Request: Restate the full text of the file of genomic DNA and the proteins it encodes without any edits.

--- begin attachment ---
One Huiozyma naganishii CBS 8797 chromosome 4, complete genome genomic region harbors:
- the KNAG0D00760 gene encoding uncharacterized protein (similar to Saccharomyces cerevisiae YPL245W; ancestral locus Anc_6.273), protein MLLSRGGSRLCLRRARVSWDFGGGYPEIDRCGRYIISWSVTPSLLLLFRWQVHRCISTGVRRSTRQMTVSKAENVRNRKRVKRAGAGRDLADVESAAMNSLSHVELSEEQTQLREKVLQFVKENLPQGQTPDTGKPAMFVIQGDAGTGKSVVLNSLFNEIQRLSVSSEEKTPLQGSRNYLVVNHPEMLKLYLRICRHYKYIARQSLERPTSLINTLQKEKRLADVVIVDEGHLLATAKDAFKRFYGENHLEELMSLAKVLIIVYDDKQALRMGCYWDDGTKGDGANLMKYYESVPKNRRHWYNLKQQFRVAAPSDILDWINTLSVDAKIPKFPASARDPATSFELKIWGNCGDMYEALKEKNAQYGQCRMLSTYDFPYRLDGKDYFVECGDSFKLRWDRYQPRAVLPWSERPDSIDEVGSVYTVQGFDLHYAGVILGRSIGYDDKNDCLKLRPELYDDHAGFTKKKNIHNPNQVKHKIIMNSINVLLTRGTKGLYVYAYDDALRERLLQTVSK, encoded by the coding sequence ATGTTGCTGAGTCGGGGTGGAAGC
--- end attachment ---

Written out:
One Huiozyma naganishii CBS 8797 chromosome 4, complete genome genomic region harbors:
- the KNAG0D00760 gene encoding uncharacterized protein (similar to Saccharomyces cerevisiae YPL245W; ancestral locus Anc_6.273), protein MLLSRGGSRLCLRRARVSWDFGGGYPEIDRCGRYIISWSVTPSLLLLFRWQVHRCISTGVRRSTRQMTVSKAENVRNRKRVKRAGAGRDLADVESAAMNSLSHVELSEEQTQLREKVLQFVKENLPQGQTPDTGKPAMFVIQGDAGTGKSVVLNSLFNEIQRLSVSSEEKTPLQGSRNYLVVNHPEMLKLYLRICRHYKYIARQSLERPTSLINTLQKEKRLADVVIVDEGHLLATAKDAFKRFYGENHLEELMSLAKVLIIVYDDKQALRMGCYWDDGTKGDGANLMKYYESVPKNRRHWYNLKQQFRVAAPSDILDWINTLSVDAKIPKFPASARDPATSFELKIWGNCGDMYEALKEKNAQYGQCRMLSTYDFPYRLDGKDYFVECGDSFKLRWDRYQPRAVLPWSERPDSIDEVGSVYTVQGFDLHYAGVILGRSIGYDDKNDCLKLRPELYDDHAGFTKKKNIHNPNQVKHKIIMNSINVLLTRGTKGLYVYAYDDALRERLLQTVSK, encoded by the coding sequence ATGTTGCTGAGTCGGGGTGGAAGC